Tifatul Says BlackBerry Fight More Than Just About Porn

By webadmin on 06:42 pm Jan 12, 2011
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Markus Junianto Sihaloho & Ismira Lutfia

In a new twist to the communication minister’s campaign to block BlackBerry users from accessing porn sites, his party is now saying the move is ultimately to protest against the maker of the smartphones and its business practices in Indonesia.

Communication Minister Tifatul Sembiring has given Research in Motion, the Canadian company behind the wildly popular BlackBerry device, until Jan. 27 to filter its BlackBerry Web services for pornography, or risk losing its license to operate in the country.

On Tuesday, Machfud Siddiq, a legislator from Tifatul’s Prosperous Justice Party (PKS), said the campaign was more than just about blocking porn.

He said the main purpose of the ultimatum was to highlight how RIM was “taking too much money from Indonesians without even paying any taxes here.”

“The company brings no economic benefits to Indonesia, yet they take so much money from here,” he said.

“And because the company is based in Canada, it pays taxes there, not here.”

“So this isn’t just about Web filtering,” Machfud added. “It’s about justice in doing business. Indonesia shouldn’t be treated like a cash cow.”

RIM is not required to pay taxes in Indonesia because it is not involved in the retail sale of its phones in the country.

Instead, BlackBerrys are imported by authorized local agents, who pay the requisite customs and excise fees and government sales taxes for the phones, as well as their own corporate taxes.

There are an estimated two million BlackBerry users in Indonesia, out of the total 11.9 million worldwide, making it one of RIM’s biggest markets.

Machfud said Indonesian consumers should support the government’s efforts to push large corporations to invest and create jobs in the country.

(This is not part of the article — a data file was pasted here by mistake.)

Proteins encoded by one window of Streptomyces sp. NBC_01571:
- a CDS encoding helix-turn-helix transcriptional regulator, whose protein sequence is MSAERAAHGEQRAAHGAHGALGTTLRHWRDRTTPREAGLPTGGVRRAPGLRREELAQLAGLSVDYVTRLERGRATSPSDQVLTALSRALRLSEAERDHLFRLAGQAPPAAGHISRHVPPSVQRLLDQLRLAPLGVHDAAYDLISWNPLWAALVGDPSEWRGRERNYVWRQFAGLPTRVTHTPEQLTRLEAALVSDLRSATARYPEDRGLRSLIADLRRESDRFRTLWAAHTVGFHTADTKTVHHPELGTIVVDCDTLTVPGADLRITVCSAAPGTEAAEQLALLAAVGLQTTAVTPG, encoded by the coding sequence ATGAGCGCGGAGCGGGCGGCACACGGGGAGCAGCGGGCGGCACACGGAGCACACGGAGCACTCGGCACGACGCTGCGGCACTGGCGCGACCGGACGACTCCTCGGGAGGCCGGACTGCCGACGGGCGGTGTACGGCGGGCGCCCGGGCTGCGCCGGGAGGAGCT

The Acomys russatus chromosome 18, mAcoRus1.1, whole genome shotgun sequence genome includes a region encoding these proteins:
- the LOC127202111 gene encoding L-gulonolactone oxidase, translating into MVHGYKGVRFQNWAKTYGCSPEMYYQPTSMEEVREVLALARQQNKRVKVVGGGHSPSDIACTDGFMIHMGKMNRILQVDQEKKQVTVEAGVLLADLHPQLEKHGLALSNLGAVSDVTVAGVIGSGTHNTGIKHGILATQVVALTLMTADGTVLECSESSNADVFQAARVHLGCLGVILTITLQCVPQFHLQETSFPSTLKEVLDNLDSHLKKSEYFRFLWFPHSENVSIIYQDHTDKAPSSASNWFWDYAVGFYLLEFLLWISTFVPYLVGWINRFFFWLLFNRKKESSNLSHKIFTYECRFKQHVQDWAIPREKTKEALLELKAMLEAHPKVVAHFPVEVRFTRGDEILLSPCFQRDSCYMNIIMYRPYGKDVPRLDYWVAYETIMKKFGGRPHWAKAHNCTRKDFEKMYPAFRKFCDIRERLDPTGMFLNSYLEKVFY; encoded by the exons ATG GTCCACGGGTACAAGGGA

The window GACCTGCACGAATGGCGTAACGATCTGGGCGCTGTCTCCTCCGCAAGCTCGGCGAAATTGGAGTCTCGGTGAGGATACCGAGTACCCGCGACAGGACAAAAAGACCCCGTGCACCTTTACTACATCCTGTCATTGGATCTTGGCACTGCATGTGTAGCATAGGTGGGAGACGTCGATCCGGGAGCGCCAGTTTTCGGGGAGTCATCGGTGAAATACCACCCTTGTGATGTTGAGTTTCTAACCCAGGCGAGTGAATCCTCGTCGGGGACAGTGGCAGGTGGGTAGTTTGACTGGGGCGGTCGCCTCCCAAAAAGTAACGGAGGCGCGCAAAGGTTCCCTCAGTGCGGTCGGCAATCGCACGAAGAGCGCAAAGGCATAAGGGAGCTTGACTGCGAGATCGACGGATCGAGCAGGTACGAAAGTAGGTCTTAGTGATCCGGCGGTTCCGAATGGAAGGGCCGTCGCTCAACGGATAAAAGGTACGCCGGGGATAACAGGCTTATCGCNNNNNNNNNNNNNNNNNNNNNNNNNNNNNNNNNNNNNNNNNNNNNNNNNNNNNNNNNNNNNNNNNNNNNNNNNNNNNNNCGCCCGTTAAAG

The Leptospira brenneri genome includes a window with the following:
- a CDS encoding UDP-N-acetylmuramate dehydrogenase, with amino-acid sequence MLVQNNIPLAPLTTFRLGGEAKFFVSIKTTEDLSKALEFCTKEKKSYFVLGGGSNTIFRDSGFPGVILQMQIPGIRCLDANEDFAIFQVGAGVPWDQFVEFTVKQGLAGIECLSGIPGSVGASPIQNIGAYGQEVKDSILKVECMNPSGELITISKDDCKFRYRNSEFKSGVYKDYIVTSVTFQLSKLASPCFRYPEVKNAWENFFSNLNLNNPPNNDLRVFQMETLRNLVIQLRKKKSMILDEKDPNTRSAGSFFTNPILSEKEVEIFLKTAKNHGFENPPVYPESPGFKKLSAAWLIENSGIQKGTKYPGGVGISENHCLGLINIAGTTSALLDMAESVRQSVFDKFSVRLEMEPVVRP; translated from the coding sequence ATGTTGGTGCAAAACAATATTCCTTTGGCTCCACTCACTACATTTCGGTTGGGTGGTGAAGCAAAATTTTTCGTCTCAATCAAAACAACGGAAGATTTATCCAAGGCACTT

Tifatul on Tuesday again took to Twitter to explain his campaign against RIM and try to get Indonesians on his side.

In his messages, the minister claimed there were three million registered BlackBerry users in the country and another one million using black-market phones.

“With an average monthly subscription fee of $7 per customer, RIM makes a net income of Rp 189 billion [$21 million] a month or Rp 2.268 trillion a year,” he wrote.

“That’s the Indonesian people’s money going to RIM,” the minister tweeted.

However, the subscription fee is paid to the local carriers offering BlackBerry Messenger and push-mail services.

Tifatul claimed RIM was making all this money without paying taxes to the Indonesian government or building network infrastructure here.

“Is it wrong to ask for a slice of the pie for Indonesia, such as the hiring of local people, the inclusion of more local content and compliance with local laws and regulations?” Tifatul tweeted.

The minister added, “Do we have to give RIM privileges and exceptions? Do we always have to bow to foreign [entities]? Is it arrogant to remind foreigners to respect our laws and regulations? [Let’s] demand greater rights for our respected nation.”